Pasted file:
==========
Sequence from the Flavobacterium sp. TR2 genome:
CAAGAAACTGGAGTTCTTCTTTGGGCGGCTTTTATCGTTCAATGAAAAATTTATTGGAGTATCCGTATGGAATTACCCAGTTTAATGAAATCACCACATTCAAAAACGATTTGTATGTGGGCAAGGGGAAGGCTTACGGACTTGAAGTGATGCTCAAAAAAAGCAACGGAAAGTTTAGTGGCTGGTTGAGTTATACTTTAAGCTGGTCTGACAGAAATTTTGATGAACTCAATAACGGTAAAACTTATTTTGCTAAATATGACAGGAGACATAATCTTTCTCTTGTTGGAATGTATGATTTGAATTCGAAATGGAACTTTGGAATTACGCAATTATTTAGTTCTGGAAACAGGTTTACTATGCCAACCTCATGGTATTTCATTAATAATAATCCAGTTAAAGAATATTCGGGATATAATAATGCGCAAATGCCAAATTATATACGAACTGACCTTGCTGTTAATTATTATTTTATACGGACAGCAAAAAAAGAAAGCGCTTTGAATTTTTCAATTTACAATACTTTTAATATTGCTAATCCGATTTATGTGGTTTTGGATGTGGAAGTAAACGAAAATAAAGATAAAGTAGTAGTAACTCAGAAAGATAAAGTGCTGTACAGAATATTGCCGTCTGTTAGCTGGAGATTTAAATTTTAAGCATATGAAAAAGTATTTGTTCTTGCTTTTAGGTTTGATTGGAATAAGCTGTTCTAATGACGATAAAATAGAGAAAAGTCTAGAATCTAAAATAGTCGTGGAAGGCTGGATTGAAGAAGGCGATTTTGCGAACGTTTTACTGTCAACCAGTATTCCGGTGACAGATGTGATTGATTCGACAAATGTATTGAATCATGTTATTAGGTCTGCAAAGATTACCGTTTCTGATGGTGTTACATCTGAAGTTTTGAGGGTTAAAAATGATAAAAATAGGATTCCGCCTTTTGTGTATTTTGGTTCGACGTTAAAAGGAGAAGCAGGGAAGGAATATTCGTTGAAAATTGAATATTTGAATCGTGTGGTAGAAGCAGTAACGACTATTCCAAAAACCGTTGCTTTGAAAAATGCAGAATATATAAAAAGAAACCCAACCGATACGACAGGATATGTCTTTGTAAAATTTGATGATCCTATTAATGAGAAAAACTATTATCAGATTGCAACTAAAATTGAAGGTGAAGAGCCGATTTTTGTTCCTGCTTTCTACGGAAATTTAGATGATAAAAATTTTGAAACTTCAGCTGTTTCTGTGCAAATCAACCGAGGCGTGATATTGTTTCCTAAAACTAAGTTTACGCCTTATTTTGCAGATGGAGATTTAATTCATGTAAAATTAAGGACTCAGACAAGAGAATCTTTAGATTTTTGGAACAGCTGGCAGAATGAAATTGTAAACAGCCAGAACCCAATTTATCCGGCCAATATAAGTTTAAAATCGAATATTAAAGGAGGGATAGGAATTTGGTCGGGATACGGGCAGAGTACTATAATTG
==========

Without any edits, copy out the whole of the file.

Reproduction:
Sequence from the Flavobacterium sp. TR2 genome:
CAAGAAACTGGAGTTCTTCTTTGGGCGGCTTTTATCGTTCAATGAAAAATTTATTGGAGTATCCGTATGGAATTACCCAGTTTAATGAAATCACCACATTCAAAAACGATTTGTATGTGGGCAAGGGGAAGGCTTACGGACTTGAAGTGATGCTCAAAAAAAGCAACGGAAAGTTTAGTGGCTGGTTGAGTTATACTTTAAGCTGGTCTGACAGAAATTTTGATGAACTCAATAACGGTAAAACTTATTTTGCTAAATATGACAGGAGACATAATCTTTCTCTTGTTGGAATGTATGATTTGAATTCGAAATGGAACTTTGGAATTACGCAATTATTTAGTTCTGGAAACAGGTTTACTATGCCAACCTCATGGTATTTCATTAATAATAATCCAGTTAAAGAATATTCGGGATATAATAATGCGCAAATGCCAAATTATATACGAACTGACCTTGCTGTTAATTATTATTTTATACGGACAGCAAAAAAAGAAAGCGCTTTGAATTTTTCAATTTACAATACTTTTAATATTGCTAATCCGATTTATGTGGTTTTGGATGTGGAAGTAAACGAAAATAAAGATAAAGTAGTAGTAACTCAGAAAGATAAAGTGCTGTACAGAATATTGCCGTCTGTTAGCTGGAGATTTAAATTTTAAGCATATGAAAAAGTATTTGTTCTTGCTTTTAGGTTTGATTGGAATAAGCTGTTCTAATGACGATAAAATAGAGAAAAGTCTAGAATCTAAAATAGTCGTGGAAGGCTGGATTGAAGAAGGCGATTTTGCGAACGTTTTACTGTCAACCAGTATTCCGGTGACAGATGTGATTGATTCGACAAATGTATTGAATCATGTTATTAGGTCTGCAAAGATTACCGTTTCTGATGGTGTTACATCTGAAGTTTTGAGGGTTAAAAATGATAAAAATAGGATTCCGCCTTTTGTGTATTTTGGTTCGACGTTAAAAGGAGAAGCAGGGAAGGAATATTCGTTGAAAATTGAATATTTGAATCGTGTGGTAGAAGCAGTAACGACTATTCCAAAAACCGTTGCTTTGAAAAATGCAGAATATATAAAAAGAAACCCAACCGATACGACAGGATATGTCTTTGTAAAATTTGATGATCCTATTAATGAGAAAAACTATTATCAGATTGCAACTAAAATTGAAGGTGAAGAGCCGATTTTTGTTCCTGCTTTCTACGGAAATTTAGATGATAAAAATTTTGAAACTTCAGCTGTTTCTGTGCAAATCAACCGAGGCGTGATATTGTTTCCTAAAACTAAGTTTACGCCTTATTTTGCAGATGGAGATTTAATTCATGTAAAATTAAGGACTCAGACAAGAGAATCTTTAGATTTTTGGAACAGCTGGCAGAATGAAATTGTAAACAGCCAGAACCCAATTTATCCGGCCAATATAAGTTTAAAATCGAATATTAAAGGAGGGATAGGAATTTGGTCGGGATACGGGCAGAGTACTATAATTG